International students’ digital experience phase one: a review of policy, academic literature and views from UK higher education
By taking a more inclusive approach, focusing on equity and outcomes for international students, we can create a digital experience that benefits all our students.
Never has it been so important for us to have a better understanding of the digital experiences and expectations of international students at UK universities. Full-time international students represent 17% of the undergraduate and 67% of the postgraduate taught student population in the UK. They contribute approximately £26 billion per annum to the economy and provide an important and valued contribution to cultural and intellectual diversity and talent.
This report provides an opportunity for readers to view the international student experience through a digital lens, highlighting alternative perspectives and considering issues that might impact the digital experience of international students.
Some academic studies have described the shift from one country’s cultural and educational use of digital to another as a ‘digital shock’ for students, and it can often take months for them to become familiar with systems and processes. Students may arrive with different or unsupported software and hardware, which can hinder their adjustment to their new teaching and learning environment. They might also struggle with online assessment and engaging with digital learning, or grapple with the principles of plagiarism.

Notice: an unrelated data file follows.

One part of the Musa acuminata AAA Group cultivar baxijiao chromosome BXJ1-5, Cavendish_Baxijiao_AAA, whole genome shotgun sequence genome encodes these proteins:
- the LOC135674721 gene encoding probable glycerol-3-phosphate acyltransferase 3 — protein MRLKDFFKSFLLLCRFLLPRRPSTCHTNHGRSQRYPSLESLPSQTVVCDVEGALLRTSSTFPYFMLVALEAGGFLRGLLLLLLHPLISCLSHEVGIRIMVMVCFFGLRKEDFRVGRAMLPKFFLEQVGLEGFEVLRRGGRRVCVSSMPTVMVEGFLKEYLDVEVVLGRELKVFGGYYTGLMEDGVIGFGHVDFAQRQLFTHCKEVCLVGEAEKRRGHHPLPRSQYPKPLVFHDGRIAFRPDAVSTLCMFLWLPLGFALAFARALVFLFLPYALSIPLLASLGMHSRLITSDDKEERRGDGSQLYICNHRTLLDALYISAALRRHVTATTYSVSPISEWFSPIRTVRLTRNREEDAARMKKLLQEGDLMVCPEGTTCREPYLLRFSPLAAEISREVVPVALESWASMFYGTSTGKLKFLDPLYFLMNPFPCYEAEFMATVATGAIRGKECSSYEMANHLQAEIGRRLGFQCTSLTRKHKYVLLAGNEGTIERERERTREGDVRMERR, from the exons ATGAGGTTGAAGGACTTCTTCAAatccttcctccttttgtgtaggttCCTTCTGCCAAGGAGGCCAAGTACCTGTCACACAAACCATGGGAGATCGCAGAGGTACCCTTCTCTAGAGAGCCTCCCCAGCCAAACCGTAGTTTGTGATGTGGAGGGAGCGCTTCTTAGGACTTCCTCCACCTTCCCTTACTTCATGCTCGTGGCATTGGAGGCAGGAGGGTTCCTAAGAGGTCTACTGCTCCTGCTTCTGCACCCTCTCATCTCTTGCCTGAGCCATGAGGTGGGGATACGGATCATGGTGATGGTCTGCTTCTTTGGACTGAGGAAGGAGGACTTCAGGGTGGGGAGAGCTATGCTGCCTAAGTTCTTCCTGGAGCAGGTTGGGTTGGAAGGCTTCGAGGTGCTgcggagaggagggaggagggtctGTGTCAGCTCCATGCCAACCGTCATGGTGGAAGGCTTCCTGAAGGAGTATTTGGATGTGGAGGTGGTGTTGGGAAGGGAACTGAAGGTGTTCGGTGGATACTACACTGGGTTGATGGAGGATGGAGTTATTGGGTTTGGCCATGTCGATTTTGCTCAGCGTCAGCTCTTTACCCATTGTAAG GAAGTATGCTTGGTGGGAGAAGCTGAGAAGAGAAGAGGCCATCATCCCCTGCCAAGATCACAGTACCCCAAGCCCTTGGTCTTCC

- Many international students are likely to experience digital systems and tools – and the pedagogy underpinning their use – very differently from domestic students
- As the diversity of UK international student population changes, it is important to consider the impact this may have on the nature and extent of student support required in order that HE courses maximise equitable learning outcomes
- When considering the experience of international students, there is a clear need for institutional leaders to integrate international and digital (transformation) strategies, as well as with other areas, including equality, diversity and inclusion (EDI), curriculum and assessment design and technology-enhanced learning (TEL) support
- Quality international student digital experience may be best delivered via a more holistic and integrative strategic approach that works across and between areas of UK HE and organisational strategy
Read the full report
PDF, 6.4 MB, 84 pages
We would like to acknowledge the contributions to this report from Advance HE, AGCAS, ALT-ELESIG, BUILA, the British Council, the Department for Education, HESA, HeLF, UCAS, UKCISA and UUKi.
Our research is split into four phases, with this report resulting from the first. Register your interest to join our mailing list so that we can keep you up to date with our progress and share any subsequent reports.